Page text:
By Freccia Benn - (2 min read)
This week, the CIWM, Welsh public sector and industry met at the CIWM Resource Conference to share best practice, debate current issues and consider future strategies.
At Accounting for Energy, our vision is to build a mutually beneficial, rewarding marketplace
for landowners who have renewable energy projects on their land.
That’s why all our services help to increase transparency in this new and largely unregulated
industry – while equipping and empowering landowners and the other people we help with
the insights they need to benefit fully from their renewables projects.
By Travis Benn – (3 min read)
If you’ve been reading the news lately, you’ll be aware that over the last year, plastics have fallen from golden child status to enfant terrible. First came the effects of China’s National Sword, which effectively banned foreign post-commercial plastics from export to China. Following this, the BBC’s Blue Planet has fuelled outrage from members of the public and ignited a campaign to eliminate single use plastics and reduce plastic packaging.
Plastics as waste are certainly a challenge if they are not recycled. Of those plastics already created, 79 per cent are still on the planet and, in overseas markets where there is no infrastructure to recycle end of life products, many communities are swamped with waste bottles, packaging and bags.
In theory, the majority of businesses, including waste management firms, retailers and packaging producers, have supported the calls to tackle the plastics conundrum – whether through genuine agreement or a fear of the backlash that could accompany an adverse stand. Reforms to producer responsibility in the UK are under debate but, in the meantime, the new Circular Economy Package and voluntary agreements are setting targets.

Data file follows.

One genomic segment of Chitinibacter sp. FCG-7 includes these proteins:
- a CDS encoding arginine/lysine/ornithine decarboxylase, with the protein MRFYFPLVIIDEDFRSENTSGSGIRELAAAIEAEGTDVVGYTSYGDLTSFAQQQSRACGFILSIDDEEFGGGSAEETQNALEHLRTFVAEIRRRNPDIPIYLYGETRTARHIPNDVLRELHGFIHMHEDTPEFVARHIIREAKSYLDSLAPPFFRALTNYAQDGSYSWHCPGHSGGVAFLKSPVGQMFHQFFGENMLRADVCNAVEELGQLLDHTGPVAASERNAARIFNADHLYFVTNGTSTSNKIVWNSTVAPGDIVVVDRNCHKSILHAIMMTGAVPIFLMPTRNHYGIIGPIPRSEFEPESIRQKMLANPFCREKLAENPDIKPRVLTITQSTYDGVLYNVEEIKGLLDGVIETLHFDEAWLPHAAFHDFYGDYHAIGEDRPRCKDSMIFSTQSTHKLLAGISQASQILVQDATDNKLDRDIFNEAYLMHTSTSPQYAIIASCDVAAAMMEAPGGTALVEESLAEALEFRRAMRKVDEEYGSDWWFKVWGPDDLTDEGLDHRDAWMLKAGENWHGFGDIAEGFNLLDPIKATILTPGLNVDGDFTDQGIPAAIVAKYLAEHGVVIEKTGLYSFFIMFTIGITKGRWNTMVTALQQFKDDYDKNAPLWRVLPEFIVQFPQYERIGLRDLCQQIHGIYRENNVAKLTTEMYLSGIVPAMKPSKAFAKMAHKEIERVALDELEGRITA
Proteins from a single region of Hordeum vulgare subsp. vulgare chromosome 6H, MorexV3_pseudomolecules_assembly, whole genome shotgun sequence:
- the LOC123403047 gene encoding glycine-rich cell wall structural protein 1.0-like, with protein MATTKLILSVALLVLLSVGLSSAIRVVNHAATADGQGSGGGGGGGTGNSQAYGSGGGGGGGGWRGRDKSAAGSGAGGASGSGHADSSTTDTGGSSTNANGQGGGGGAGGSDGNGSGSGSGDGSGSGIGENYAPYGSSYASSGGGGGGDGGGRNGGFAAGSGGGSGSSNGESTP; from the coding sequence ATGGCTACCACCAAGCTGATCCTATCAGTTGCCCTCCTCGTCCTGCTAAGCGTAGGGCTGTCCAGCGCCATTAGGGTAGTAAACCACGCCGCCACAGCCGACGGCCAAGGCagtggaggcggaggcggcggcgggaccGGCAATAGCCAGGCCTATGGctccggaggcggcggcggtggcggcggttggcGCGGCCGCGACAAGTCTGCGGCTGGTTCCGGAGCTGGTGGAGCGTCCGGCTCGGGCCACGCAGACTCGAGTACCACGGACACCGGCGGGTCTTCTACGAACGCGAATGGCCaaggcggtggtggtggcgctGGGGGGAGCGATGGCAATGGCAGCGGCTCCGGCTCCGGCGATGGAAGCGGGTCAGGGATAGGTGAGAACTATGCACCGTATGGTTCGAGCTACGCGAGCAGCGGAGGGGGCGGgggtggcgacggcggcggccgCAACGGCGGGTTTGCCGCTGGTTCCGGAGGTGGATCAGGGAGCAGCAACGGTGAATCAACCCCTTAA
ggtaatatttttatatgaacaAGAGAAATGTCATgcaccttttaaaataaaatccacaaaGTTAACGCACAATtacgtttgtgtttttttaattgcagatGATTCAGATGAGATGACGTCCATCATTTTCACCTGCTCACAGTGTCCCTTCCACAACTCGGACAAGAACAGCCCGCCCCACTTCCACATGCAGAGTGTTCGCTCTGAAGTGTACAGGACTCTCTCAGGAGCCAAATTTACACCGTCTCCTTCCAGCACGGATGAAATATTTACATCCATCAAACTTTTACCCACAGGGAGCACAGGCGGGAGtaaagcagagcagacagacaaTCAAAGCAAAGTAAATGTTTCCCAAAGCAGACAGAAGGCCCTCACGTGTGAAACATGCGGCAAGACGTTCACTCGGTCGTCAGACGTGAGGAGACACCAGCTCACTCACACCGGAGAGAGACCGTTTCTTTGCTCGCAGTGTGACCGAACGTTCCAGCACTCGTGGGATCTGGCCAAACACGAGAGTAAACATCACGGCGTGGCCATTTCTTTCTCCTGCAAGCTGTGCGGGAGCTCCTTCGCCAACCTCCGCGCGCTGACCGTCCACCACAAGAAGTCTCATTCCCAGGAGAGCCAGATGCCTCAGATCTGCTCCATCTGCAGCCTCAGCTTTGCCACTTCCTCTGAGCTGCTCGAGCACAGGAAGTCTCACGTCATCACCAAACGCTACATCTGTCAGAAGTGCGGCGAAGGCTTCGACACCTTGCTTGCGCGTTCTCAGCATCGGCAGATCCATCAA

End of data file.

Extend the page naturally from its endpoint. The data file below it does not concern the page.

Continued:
The Circular Economy Package requires producers to meet the full cost of recycling end of life products, and includes mandatory producer responsibility schemes for packaging. This would mean a substantial change for the UK, and a great deal of work to assess the real cost of collection and recycling.
At the same time, many retailers and manufacturers, including Britvic, Pepsico and Unilever have signed up to the UK Plastic Pact. The voluntary agreement, which is managed by WRAP, sets challenging targets, which include:
Fears that material previously bound for recycling in China will be diverted into energy from waste are largely unfounded – energy from waste capacity is carefully considered before building commences, and our current capacity was established in line with expected waste volumes, pre-National Sword. For contractors – and local authorities – the situation is highly disruptive and may have a negative impact on finances.
However, timing is everything and, although National Sword has proven a challenge for the waste industry, it is also an important cog in the wheel that will, hopefully, lead to more regulated systems that protect recycling workers – at home or abroad – as well as improving packaging design, and encouraging greater support from all sectors of the supply chain.
For further information, please contact:
0203 375 6144
Never miss an update
Choose an from the available dates and fill
in your details to arrange a call with us.